The purpose of our blog is to discuss topical issues, stories, and situations, as well as to share what we are up to and new ways for you to get involved. We are always searching for possible answers to the question: Why is a girl's worth culturally and historically relative?

Tuesday, May 31, 2011

Botox Mom vs. the Truth


In the past few weeks, the American media has been alternately convulsing and salivating over the “Botox Mom” story.  In case you’re one of the few lucky people who missed this news, here’s a recap:

Earlier this month, a woman from San Francisco named Kerry Campbell appeared on the TV program Good Morning America, and claimed that she was preparing her daughter for beauty pageants by injecting her daughter with Botox (a facial filler made from the botulinum toxin that freezes wrinkles).  She also said she was waxing her daughter’s legs and pubic area in order to prevent hair from ever growing in those places.  The girl in question was also featured on the program and seemed to take this all in stride, explaining that she had requested Botox and waxing because she wanted to be more “ladylike.”  Campbell claimed that she obtained Botox from a secret source and administered it herself.

A few days, the San Francisco Human Services Agency began investigating Campbell and ultimately took custody of her daughter.  Then finally, Campbell decided to tell the truth:  she was really Sheena Upton, a woman who was paid by the British newspaper The Sun to lie about injecting Botox into her daughter (The Sun referred to the woman as "Kerry" in the article text, but "Kelly" in the photo captions).  When Good Morning America heard about this article, they offered $10,000 for her story, so Upton took her daughter on television and played this story out.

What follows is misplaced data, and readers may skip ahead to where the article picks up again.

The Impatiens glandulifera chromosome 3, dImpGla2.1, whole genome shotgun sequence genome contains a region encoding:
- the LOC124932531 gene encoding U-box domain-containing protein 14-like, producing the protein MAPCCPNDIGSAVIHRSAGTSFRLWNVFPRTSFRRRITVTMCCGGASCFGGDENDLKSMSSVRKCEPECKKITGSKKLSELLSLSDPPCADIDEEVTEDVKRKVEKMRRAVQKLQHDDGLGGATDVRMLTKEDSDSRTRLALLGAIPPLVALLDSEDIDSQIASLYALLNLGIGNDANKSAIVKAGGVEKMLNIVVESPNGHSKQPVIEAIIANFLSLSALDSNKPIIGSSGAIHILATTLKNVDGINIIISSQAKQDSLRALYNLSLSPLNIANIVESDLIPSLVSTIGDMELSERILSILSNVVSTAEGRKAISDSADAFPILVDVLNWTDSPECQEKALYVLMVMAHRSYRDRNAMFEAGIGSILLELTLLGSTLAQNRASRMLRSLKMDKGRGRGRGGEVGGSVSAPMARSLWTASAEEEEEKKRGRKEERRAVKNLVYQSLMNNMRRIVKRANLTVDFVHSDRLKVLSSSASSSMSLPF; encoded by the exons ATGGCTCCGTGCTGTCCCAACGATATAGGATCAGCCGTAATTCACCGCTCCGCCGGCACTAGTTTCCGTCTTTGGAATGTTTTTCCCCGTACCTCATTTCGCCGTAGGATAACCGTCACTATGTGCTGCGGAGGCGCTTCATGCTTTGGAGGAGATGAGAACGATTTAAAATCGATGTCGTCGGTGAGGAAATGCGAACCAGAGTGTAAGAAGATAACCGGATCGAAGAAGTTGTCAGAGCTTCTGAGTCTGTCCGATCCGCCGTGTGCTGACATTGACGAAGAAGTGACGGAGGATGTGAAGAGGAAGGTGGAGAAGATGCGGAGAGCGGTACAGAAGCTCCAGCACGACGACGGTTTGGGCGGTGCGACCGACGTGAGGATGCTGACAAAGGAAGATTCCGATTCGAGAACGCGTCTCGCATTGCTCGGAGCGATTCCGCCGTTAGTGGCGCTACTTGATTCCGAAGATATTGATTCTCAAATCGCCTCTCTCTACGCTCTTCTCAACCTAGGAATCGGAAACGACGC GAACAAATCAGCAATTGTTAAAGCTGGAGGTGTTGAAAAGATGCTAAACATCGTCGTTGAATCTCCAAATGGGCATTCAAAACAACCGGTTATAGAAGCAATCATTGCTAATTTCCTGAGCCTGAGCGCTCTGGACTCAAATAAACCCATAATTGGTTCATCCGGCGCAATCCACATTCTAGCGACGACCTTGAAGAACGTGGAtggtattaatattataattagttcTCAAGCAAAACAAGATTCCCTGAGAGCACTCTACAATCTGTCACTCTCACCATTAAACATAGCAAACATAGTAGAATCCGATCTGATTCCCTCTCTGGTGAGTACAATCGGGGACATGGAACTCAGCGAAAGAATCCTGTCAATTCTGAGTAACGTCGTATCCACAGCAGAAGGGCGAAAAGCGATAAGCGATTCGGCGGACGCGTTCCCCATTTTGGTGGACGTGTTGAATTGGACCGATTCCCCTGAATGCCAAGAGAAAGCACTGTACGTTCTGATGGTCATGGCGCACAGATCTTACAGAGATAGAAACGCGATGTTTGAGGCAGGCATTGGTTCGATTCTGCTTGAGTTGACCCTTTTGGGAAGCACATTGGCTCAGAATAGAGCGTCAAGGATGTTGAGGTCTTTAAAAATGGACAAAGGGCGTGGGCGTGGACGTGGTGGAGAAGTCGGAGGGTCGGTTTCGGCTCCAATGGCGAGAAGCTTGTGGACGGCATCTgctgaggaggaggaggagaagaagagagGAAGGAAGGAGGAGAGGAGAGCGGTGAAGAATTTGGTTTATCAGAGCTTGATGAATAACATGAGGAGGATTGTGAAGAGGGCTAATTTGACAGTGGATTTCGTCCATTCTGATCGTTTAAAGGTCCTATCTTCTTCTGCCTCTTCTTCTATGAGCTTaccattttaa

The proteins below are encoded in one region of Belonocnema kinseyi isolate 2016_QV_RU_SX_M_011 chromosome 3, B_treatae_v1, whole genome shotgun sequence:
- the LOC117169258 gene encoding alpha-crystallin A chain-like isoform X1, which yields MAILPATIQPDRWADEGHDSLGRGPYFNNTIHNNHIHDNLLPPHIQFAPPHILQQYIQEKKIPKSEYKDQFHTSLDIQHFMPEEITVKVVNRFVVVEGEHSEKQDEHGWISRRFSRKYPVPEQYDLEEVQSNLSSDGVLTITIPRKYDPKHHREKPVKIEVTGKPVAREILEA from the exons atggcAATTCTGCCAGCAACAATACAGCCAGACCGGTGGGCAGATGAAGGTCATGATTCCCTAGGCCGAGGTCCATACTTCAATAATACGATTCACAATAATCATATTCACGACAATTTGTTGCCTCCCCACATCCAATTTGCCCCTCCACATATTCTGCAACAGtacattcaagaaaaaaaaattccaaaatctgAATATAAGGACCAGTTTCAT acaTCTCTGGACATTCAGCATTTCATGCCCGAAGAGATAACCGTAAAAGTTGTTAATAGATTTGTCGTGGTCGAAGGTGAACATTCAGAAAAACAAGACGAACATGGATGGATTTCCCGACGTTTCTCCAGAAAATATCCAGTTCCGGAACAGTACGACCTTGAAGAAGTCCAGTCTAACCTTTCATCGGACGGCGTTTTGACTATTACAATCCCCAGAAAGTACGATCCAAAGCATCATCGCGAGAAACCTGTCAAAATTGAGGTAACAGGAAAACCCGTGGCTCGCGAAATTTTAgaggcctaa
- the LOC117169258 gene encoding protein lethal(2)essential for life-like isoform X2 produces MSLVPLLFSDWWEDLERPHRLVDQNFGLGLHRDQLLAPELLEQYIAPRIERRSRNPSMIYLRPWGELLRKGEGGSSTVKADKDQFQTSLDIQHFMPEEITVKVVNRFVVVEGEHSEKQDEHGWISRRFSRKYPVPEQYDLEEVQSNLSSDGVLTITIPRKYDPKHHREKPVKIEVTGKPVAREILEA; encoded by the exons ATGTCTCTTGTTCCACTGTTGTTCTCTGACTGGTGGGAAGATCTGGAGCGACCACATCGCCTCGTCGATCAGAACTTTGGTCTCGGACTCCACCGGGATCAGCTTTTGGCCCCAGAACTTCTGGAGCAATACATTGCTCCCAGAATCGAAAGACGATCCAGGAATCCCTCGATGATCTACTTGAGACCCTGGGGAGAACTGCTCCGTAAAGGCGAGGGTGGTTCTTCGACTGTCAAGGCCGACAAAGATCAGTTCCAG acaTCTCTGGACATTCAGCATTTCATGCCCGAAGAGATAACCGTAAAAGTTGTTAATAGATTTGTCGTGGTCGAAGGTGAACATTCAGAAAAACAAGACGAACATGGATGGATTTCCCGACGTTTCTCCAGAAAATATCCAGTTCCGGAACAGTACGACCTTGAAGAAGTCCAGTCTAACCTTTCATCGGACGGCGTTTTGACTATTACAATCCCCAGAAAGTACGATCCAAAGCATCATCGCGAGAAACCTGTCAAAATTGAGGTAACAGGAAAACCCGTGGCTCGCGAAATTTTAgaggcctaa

There are so many levels of wrong in this story, I don’t know which is worse:  that the media is willing to pay for freak-show stories?  That a mother would distort her daughter’s life for cash?  That a woman who gives Botox to a girl was a believable character?

This isn’t the first time a parent has staged an elaborate hoax to get on television – let’s not forget 2009’s “Balloon Boy” incident.  But the “Botox Mom” story seems even worse because it centers on the insecurity too many girls have about their looks.  In times when girls wonder if they’re fat and have makeup marketed to them, it may just be plausible that an 8-year-old would ask for Botox.  No amount of hand-wringing over the state of the news media is going to fix that.  Only the self-confidence we instill in girls can mitigate the pressures of a world that tells even very young women that looks are everything.

-Miriam Musco
Junior Girl
Girl Museum Inc.

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